In the mixed-faith home of my childhood, the Trappist fruitcake we received annually from a faraway relative was a particularly uncool symbol of our demi-goyishness. It would sit in the back of the fridge for months, opened only on dares by tipsy teenagers at unsanctioned house parties. The fruitcake—a loose term for a usually dense cake that is supersaturated with fruits (candied and dried) and nuts—is, of course, the sad punch line of the dessert world. It's a doorstop, a candied-fruit clown, a white elephant to be re-gifted by countless Secret Santas. And yet fruitcakes persist, as sure a sign of Yuletide as stockings by the fire. The crazy thing is that these days, I actually like them, and I feel strongly that they're ripe for gentle reinvention. In an age where every comfort food—from macaroni and cheese to fried apple pies—has been re-imagined by hipster chefs, it might be time for them to set their sights on fruitcake.
Fruitcakes are a relic from a much older form of cooking: Their prominent spicing is virtually medieval, their booziness speaks of preservation from a time before refrigerators or hydrogenated shortenings or BHT. Before the 20th century, most celebration cakes, like wedding cakes, were fruitcakes. And indeed, I find that there's something sweetly old-fashioned, even talismanic, about a dish that tries to jam so many treats into so little acreage.
Fruitcake is coveted, of course, for being an anachronism. It is a symbol of a pre-mass-market Christmas and, ideally, a product of collective family labor, as described by Edna Lewis, chronicler of all things good and Southern: "Late September was a fine time to make the Christmas fruitcake. … The family was around and friends were dropping in—chopping fruit, grinding spices, and sampling homemade wine, trying to decide which one was best for the cake, and sipping a bit of whisky as well. Preparing the cake became a festive occasion, and almost as exciting as Christmas itself." Like preparing the Thanksgiving roast, the Christmas fruitcake is a sacrificial effort—labor intensive, long in the making, and full of costly ingredients that are expensive if you botch it up.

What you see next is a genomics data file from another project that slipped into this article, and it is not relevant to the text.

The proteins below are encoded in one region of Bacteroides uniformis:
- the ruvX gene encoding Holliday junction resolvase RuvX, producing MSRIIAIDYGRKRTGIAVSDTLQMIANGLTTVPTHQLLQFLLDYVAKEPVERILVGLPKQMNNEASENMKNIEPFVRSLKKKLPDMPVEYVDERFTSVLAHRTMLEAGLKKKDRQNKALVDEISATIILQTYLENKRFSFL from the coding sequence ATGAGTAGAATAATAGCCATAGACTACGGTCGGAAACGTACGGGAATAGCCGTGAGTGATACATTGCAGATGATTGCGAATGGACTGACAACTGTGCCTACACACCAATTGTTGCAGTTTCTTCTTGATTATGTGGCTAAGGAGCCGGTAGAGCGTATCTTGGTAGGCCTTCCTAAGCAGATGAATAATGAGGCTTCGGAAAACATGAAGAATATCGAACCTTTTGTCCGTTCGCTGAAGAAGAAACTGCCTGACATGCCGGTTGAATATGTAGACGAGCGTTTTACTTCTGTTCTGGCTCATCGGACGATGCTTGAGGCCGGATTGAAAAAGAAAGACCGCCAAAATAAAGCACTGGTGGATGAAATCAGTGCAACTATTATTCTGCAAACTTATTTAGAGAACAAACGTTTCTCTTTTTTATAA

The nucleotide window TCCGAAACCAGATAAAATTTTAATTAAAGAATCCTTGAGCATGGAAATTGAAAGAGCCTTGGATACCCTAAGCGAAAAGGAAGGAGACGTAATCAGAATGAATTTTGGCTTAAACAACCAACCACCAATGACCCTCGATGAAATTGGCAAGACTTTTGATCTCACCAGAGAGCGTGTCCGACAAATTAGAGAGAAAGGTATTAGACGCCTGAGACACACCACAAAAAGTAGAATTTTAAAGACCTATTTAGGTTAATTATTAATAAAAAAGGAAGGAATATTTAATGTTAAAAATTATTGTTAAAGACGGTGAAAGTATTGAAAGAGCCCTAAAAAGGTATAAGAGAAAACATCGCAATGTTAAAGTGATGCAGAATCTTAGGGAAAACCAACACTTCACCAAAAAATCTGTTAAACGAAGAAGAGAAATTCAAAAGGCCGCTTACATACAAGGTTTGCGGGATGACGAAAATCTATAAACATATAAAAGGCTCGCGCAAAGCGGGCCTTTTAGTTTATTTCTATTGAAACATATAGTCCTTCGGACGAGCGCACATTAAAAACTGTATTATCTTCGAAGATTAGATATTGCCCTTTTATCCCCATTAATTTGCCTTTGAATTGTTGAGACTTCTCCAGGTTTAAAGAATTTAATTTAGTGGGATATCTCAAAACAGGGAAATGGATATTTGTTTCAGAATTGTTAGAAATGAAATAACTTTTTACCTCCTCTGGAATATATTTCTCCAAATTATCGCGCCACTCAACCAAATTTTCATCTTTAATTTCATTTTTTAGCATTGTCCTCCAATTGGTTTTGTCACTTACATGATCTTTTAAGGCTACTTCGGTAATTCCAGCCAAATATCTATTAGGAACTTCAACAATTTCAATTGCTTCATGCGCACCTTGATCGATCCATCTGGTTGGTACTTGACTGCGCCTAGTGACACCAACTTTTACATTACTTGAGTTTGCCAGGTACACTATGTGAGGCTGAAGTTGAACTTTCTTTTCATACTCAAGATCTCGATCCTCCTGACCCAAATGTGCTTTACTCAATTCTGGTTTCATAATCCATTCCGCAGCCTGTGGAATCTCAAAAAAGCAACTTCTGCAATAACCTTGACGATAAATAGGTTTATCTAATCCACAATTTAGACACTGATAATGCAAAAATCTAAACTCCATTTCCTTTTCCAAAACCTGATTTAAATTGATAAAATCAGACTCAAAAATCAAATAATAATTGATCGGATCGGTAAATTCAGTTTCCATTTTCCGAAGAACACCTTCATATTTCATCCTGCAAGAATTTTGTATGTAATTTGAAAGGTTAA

But unlike the Thanksgiving roast, fruitcake isn't made the day of the feast. It is made in advance—either days or months, depending on your traditions. And many cultures have their traditions: the brioche-y Italian pannetone; German stollen that's often inlaid with a marzipan log; steamy British Christmas puddings served alight with brandy; candylike Tuscan panforte; or the extra dark, extra alcoholic "black cakes" of the Caribbean. My first adult realization that I might like fruitcake was a slice of pain d'epices, the French honey and rye cake that resembles gingerbread studded with a mosaic of dried fruits and nuts. I loved its unrelenting darkness.